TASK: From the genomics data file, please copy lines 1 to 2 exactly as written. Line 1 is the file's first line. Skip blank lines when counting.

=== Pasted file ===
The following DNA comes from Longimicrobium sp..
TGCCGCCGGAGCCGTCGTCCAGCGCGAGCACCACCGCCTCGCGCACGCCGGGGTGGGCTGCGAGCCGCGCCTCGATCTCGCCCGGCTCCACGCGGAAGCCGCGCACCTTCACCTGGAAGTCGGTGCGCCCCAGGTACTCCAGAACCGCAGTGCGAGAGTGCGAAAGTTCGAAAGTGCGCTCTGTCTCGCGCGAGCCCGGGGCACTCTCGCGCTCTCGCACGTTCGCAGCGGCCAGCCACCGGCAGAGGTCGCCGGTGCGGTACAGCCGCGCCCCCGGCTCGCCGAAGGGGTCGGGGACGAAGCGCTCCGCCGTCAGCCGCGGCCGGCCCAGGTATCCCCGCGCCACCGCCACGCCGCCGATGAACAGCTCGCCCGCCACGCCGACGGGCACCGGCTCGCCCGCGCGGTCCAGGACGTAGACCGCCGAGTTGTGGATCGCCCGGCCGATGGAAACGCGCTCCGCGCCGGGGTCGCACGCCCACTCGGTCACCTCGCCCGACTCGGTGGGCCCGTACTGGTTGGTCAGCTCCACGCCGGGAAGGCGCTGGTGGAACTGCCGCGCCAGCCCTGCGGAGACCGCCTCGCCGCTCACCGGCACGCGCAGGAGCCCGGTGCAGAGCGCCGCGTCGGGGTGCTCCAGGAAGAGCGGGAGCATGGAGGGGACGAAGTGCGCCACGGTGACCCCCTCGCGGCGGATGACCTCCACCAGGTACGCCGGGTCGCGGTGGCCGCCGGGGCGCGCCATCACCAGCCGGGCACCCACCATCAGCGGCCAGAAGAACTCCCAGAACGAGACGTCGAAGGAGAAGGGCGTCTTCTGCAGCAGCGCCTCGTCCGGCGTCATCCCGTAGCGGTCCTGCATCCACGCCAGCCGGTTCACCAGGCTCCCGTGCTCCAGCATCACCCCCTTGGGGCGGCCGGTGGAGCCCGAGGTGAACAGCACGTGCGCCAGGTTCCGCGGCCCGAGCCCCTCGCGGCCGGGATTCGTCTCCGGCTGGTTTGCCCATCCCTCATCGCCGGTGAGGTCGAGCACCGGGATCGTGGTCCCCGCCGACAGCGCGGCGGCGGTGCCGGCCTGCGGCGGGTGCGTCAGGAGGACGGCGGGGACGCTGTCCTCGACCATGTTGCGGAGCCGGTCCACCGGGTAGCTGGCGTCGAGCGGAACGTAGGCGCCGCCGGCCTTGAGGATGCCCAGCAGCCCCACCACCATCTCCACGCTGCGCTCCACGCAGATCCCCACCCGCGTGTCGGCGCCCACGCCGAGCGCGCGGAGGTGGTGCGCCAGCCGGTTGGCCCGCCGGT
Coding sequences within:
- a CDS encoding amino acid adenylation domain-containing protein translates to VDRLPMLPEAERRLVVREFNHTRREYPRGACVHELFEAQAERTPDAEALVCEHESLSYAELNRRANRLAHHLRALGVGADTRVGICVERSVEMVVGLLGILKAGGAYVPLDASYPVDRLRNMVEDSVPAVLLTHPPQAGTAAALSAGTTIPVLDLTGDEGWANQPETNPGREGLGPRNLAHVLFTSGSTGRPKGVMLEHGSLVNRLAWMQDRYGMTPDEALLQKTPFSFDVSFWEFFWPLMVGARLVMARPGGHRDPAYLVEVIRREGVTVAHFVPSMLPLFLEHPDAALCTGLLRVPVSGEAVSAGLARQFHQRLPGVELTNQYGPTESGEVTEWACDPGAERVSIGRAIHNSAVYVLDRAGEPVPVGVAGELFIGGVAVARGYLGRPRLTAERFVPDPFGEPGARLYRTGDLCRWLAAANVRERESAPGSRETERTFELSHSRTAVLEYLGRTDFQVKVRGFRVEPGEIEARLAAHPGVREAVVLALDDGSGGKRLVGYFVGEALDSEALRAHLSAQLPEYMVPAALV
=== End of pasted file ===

The following DNA comes from Longimicrobium sp..
TGCCGCCGGAGCCGTCGTCCAGCGCGAGCACCACCGCCTCGCGCACGCCGGGGTGGGCTGCGAGCCGCGCCTCGATCTCGCCCGGCTCCACGCGGAAGCCGCGCACCTTCACCTGGAAGTCGGTGCGCCCCAGGTACTCCAGAACCGCAGTGCGAGAGTGCGAAAGTTCGAAAGTGCGCTCTGTCTCGCGCGAGCCCGGGGCACTCTCGCGCTCTCGCACGTTCGCAGCGGCCAGCCACCGGCAGAGGTCGCCGGTGCGGTACAGCCGCGCCCCCGGCTCGCCGAAGGGGTCGGGGACGAAGCGCTCCGCCGTCAGCCGCGGCCGGCCCAGGTATCCCCGCGCCACCGCCACGCCGCCGATGAACAGCTCGCCCGCCACGCCGACGGGCACCGGCTCGCCCGCGCGGTCCAGGACGTAGACCGCCGAGTTGTGGATCGCCCGGCCGATGGAAACGCGCTCCGCGCCGGGGTCGCACGCCCACTCGGTCACCTCGCCCGACTCGGTGGGCCCGTACTGGTTGGTCAGCTCCACGCCGGGAAGGCGCTGGTGGAACTGCCGCGCCAGCCCTGCGGAGACCGCCTCGCCGCTCACCGGCACGCGCAGGAGCCCGGTGCAGAGCGCCGCGTCGGGGTGCTCCAGGAAGAGCGGGAGCATGGAGGGGACGAAGTGCGCCACGGTGACCCCCTCGCGGCGGATGACCTCCACCAGGTACGCCGGGTCGCGGTGGCCGCCGGGGCGCGCCATCACCAGCCGGGCACCCACCATCAGCGGCCAGAAGAACTCCCAGAACGAGACGTCGAAGGAGAAGGGCGTCTTCTGCAGCAGCGCCTCGTCCGGCGTCATCCCGTAGCGGTCCTGCATCCACGCCAGCCGGTTCACCAGGCTCCCGTGCTCCAGCATCACCCCCTTGGGGCGGCCGGTGGAGCCCGAGGTGAACAGCACGTGCGCCAGGTTCCGCGGCCCGAGCCCCTCGCGGCCGGGATTCGTCTCCGGCTGGTTTGCCCATCCCTCATCGCCGGTGAGGTCGAGCACCGGGATCGTGGTCCCCGCCGACAGCGCGGCGGCGGTGCCGGCCTGCGGCGGGTGCGTCAGGAGGACGGCGGGGACGCTGTCCTCGACCATGTTGCGGAGCCGGTCCACCGGGTAGCTGGCGTCGAGCGGAACGTAGGCGCCGCCGGCCTTGAGGATGCCCAGCAGCCCCACCACCATCTCCACGCTGCGCTCCACGCAGATCCCCACCCGCGTGTCGGCGCCCACGCCGAGCGCGCGGAGGTGGTGCGCCAGCCGGTTGGCCCGCCGGT